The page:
The Liberal government led by Justin Trudeau enacted the prohibitions of 1500 makes and models of semi-automatic rifles via an Order-in-council. It came as no surprise as I knew long before now that the Liberal Party of Canada does not care about the rights and freedoms of Canadians when it comes to gun ownership. I am a gun owner–I started handling guns in 1969 when I was eight years old. My father gave me and my siblings our first lessons in the safe handling of firearms. He bought a .22 calibre pellet rifle and taught us how to handle safely, take aim and shoot at targets in our back garden. While my siblings did not take up an interest in guns, I am a lifelong enthusiast for firearms and hunting. My dad gave me my first shotgun, a Savage hammerless single shot in 16 gauge, back in 1975 when I was fourteen. I had to wait until I was fifteen and completed the Hunter Safety Course and pass the safety test before I got my first hunting license. Once certified as a licensed hunter in 1976, I took to the field with my single shot 16 gauge shotgun and never looked back. Continue reading
Prejudice is defined as “an unfair and unreasonable opinion or feeling, especially when formed without enough thought or knowledge.” (Cambridge Dictionary) I experience prejudice as both a gay man and gun owner. You may be familiar with the crude caricature of a gay man: that of a limp-wristed, effeminate man who speaks with a lisp and has an incessant compulsion for sex. You may also be acquainted with the cartoonish stereotype of gun owners as lower class white men who are uncouth and certain to tell you the only way you will take his gun from him is “from my cold, dead hands.” Certainly, these are the extreme ends of these particular prejudices. There are occasions in my life when people directed anti-gay slurs at me and to a lesser extent snide remarks about my supposed lack of virility and questionable mental health for being a gun owner. Still, the prejudice I face as a gay man and gun owner that really concerns me is far more indistinct than loutish people who call me “queer” or “gun nut” because they just do not know any better. Continue reading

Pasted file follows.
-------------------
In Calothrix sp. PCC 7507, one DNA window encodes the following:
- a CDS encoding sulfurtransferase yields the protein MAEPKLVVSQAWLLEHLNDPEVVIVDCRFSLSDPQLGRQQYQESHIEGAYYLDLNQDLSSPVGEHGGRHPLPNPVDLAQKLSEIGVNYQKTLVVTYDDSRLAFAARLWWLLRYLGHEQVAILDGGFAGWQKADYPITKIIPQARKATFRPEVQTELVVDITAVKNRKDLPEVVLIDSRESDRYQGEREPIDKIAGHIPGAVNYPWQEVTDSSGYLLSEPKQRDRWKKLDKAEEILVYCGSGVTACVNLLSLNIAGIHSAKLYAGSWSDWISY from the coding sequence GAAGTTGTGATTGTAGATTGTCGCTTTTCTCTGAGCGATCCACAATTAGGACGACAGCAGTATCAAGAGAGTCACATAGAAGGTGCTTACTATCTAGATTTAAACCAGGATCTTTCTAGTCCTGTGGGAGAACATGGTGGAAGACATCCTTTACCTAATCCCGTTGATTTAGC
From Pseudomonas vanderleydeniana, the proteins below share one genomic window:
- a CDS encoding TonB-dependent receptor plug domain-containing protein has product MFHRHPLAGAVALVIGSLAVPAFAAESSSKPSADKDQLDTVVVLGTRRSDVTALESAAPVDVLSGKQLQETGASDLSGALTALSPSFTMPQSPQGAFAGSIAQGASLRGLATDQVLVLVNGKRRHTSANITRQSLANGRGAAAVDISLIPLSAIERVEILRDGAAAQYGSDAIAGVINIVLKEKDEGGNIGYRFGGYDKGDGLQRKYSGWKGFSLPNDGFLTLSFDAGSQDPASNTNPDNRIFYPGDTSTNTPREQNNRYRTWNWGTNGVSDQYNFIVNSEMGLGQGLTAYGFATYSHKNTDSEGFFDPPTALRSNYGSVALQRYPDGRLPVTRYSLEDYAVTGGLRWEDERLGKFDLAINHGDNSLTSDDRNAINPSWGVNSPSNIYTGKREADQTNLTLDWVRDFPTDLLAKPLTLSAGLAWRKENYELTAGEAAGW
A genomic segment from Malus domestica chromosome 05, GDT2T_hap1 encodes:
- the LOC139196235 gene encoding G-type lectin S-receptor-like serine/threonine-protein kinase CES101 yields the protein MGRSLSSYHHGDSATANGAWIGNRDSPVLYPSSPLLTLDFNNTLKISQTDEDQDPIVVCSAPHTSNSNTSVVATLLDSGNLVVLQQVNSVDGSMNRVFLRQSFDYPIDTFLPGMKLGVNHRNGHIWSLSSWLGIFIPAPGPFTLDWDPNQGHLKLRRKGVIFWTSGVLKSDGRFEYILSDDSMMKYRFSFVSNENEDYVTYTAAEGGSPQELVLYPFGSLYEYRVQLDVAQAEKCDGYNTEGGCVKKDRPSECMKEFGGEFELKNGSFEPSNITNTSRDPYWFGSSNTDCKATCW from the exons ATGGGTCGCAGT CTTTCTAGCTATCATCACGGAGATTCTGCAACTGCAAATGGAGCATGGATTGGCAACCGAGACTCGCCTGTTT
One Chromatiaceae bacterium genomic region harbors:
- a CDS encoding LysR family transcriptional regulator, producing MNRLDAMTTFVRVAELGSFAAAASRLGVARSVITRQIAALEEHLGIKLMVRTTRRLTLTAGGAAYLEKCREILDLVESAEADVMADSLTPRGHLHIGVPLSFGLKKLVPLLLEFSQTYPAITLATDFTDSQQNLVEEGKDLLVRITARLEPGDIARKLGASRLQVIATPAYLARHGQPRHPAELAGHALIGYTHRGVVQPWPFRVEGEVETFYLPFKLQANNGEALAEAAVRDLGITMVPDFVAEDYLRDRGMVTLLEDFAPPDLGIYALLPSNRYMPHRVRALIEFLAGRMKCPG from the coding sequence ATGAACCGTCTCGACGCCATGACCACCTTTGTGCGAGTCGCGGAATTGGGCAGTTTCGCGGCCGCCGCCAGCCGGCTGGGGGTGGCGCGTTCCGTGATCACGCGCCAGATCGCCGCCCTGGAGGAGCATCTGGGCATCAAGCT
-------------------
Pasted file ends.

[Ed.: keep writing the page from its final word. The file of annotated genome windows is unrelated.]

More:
The term assault weapon comes up frequently in media reports on guns in society. The term has its origins in the 1980s and is credited to Josh Sugarmann executive director and founder of the Violence Policy Center (VPC) and noted prohibitionist. Before founding the Violence Policy Center in 1988, Sugarmann served as communications director for the National Coalition to Ban Handguns (renamed the Coalition to Stop Gun Violence (CSGV) in 1989). The term assault weapon entered common parlance after Sugarmann authored a publication entitled Assault Weapons and Accessories in America in 1988. Sugarmann and the Violence Policy Center are among those advocates of prohibition who frame the argument that ban is a matter of public health and safety, that this trumps the individual right to own and use guns. In their effort to advance this agenda, prohibitionists resort to the underhanded tactic of framing the debate in a manner that confuses the issue, causing people to quarrel over what is they view as good guns vs bad guns. Continue reading
A shooting at a sawmill in Nanaimo, British Columbia on April 30, 2014, has left two men dead and two in the hospital recovering from gunshot wounds. The gunman, a 47-year-old former employee, is in custody. The murder weapon is a shotgun. I will not be surprised if prohibitionists use this tragedy to step up their complaints that it is the “availability of guns,” that it is too easy to get a gun, as to what is to blame for such incidents. “Availability” or “access to guns” is commonly held as a problem in the ranks of prohibitionists who tirelessly assert this claim. Researchers have tried to test this theory that there is a causal link between the availability of guns and deaths and injuries by gun. The difficulty for researchers studying this theory is in generating data that can be tested using scientific research methods. However, their inability to find a causal link between the availability of guns and deaths and injuries by gun has not stopped prohibitionists from advancing their belief that such a relationship exists. Continue reading